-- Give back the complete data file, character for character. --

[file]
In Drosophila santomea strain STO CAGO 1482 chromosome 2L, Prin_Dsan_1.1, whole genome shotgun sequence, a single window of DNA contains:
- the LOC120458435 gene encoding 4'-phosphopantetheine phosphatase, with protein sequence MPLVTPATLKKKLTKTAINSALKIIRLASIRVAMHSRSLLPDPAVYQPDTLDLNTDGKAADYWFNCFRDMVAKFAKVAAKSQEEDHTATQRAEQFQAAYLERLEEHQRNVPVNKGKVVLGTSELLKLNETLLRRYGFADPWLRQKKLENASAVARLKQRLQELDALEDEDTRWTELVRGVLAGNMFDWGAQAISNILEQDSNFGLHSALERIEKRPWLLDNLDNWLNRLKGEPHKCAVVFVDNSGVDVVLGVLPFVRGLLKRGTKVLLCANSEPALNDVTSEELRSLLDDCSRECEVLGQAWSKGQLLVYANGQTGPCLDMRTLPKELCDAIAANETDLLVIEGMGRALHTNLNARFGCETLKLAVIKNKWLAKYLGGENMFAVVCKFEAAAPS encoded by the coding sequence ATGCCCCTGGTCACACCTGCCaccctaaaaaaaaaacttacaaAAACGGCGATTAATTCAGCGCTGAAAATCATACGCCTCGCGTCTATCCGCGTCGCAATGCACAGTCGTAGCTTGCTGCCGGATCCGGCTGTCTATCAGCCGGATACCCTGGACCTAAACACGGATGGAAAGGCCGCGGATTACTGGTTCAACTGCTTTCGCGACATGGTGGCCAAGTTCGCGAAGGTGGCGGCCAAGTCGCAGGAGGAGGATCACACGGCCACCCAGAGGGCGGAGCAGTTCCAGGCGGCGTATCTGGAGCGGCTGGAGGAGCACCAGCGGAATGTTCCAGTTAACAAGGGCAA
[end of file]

In Drosophila santomea strain STO CAGO 1482 chromosome 2L, Prin_Dsan_1.1, whole genome shotgun sequence, a single window of DNA contains:
- the LOC120458435 gene encoding 4'-phosphopantetheine phosphatase, with protein sequence MPLVTPATLKKKLTKTAINSALKIIRLASIRVAMHSRSLLPDPAVYQPDTLDLNTDGKAADYWFNCFRDMVAKFAKVAAKSQEEDHTATQRAEQFQAAYLERLEEHQRNVPVNKGKVVLGTSELLKLNETLLRRYGFADPWLRQKKLENASAVARLKQRLQELDALEDEDTRWTELVRGVLAGNMFDWGAQAISNILEQDSNFGLHSALERIEKRPWLLDNLDNWLNRLKGEPHKCAVVFVDNSGVDVVLGVLPFVRGLLKRGTKVLLCANSEPALNDVTSEELRSLLDDCSRECEVLGQAWSKGQLLVYANGQTGPCLDMRTLPKELCDAIAANETDLLVIEGMGRALHTNLNARFGCETLKLAVIKNKWLAKYLGGENMFAVVCKFEAAAPS encoded by the coding sequence ATGCCCCTGGTCACACCTGCCaccctaaaaaaaaaacttacaaAAACGGCGATTAATTCAGCGCTGAAAATCATACGCCTCGCGTCTATCCGCGTCGCAATGCACAGTCGTAGCTTGCTGCCGGATCCGGCTGTCTATCAGCCGGATACCCTGGACCTAAACACGGATGGAAAGGCCGCGGATTACTGGTTCAACTGCTTTCGCGACATGGTGGCCAAGTTCGCGAAGGTGGCGGCCAAGTCGCAGGAGGAGGATCACACGGCCACCCAGAGGGCGGAGCAGTTCCAGGCGGCGTATCTGGAGCGGCTGGAGGAGCACCAGCGGAATGTTCCAGTTAACAAGGGCAA